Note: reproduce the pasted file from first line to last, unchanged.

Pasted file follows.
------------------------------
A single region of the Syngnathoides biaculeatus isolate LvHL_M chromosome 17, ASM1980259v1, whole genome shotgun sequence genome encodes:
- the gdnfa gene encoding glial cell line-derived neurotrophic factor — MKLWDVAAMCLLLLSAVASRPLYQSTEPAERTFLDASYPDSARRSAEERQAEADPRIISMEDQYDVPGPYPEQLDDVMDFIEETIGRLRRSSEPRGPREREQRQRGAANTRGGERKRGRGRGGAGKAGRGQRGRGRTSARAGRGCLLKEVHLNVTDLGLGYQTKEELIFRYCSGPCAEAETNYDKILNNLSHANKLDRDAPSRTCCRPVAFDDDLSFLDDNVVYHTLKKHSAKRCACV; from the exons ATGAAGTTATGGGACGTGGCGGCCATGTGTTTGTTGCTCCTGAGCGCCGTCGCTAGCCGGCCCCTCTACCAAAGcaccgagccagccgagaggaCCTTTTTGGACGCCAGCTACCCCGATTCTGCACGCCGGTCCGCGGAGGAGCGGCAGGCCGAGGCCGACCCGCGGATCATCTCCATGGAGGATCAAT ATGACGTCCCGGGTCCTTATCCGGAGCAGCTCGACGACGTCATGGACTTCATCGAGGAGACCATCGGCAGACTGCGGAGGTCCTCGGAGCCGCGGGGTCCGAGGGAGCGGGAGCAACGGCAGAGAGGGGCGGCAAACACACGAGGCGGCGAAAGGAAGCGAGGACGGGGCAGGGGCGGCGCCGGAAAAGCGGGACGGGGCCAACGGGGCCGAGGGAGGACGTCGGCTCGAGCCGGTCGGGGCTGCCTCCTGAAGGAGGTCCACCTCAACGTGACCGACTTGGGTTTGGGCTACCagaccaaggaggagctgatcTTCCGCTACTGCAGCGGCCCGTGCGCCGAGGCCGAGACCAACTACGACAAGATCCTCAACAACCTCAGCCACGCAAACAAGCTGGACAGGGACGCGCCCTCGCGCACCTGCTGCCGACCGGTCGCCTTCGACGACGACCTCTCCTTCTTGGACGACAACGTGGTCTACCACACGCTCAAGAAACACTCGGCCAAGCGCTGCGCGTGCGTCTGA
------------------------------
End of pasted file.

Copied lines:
A single region of the Syngnathoides biaculeatus isolate LvHL_M chromosome 17, ASM1980259v1, whole genome shotgun sequence genome encodes:
- the gdnfa gene encoding glial cell line-derived neurotrophic factor — MKLWDVAAMCLLLLSAVASRPLYQSTEPAERTFLDASYPDSARRSAEERQAEADPRIISMEDQYDVPGPYPEQLDDVMDFIEETIGRLRRSSEPRGPREREQRQRGAANTRGGERKRGRGRGGAGKAGRGQRGRGRTSARAGRGCLLKEVHLNVTDLGLGYQTKEELIFRYCSGPCAEAETNYDKILNNLSHANKLDRDAPSRTCCRPVAFDDDLSFLDDNVVYHTLKKHSAKRCACV; from the exons ATGAAGTTATGGGACGTGGCGGCCATGTGTTTGTTGCTCCTGAGCGCCGTCGCTAGCCGGCCCCTCTACCAAAGcaccgagccagccgagaggaCCTTTTTGGACGCCAGCTACCCCGATTCTGCACGCCGGTCCGCGGAGGAGCGGCAGGCCGAGGCCGACCCGCGGATCATCTCCATGGAGGATCAAT ATGACGTCCCGGGTCCTTATCCGGAGCAGCTCGACGACGTCATGGACTTCATCGAGGAGACCATCGGCAGACTGCGGAGGTCCTCGGAGCCGCGGGGTCCGAGGGAGCGGGAGCAACGGCAGAGAGGGGCGGCAAACACACGAGGCGGCGAAAGGAAGCGAGGACGGGGCAGGGGCGGCGCCGGAAAAGCGGGACGGGGCCAACGGGGCCGAGGGAGGACGTCGGCTCGAGCCGGTCGGGGCTGCCTCCTGAAGGAGGTCCACCTCAACGTGACCGACTTGGGTTTGGGCTACCagaccaaggaggagctgatcTTCCGCTACTGCAGCGGCCCGTGCGCCGAGGCCGAGACCAACTACGACAAGATCCTCAACAACCTCAGCCACGCAAACAAGCTGGACAGGGACGCGCCCTCGCGCACCTGCTGCCGACCGGTCGCCTTCGACGACGACCTCTCCTTCTTGGACGACAACGTGGTCTACCACACGCTCAAGAAACACTCGGCCAAGCGCTGCGCGTGCGTCTGA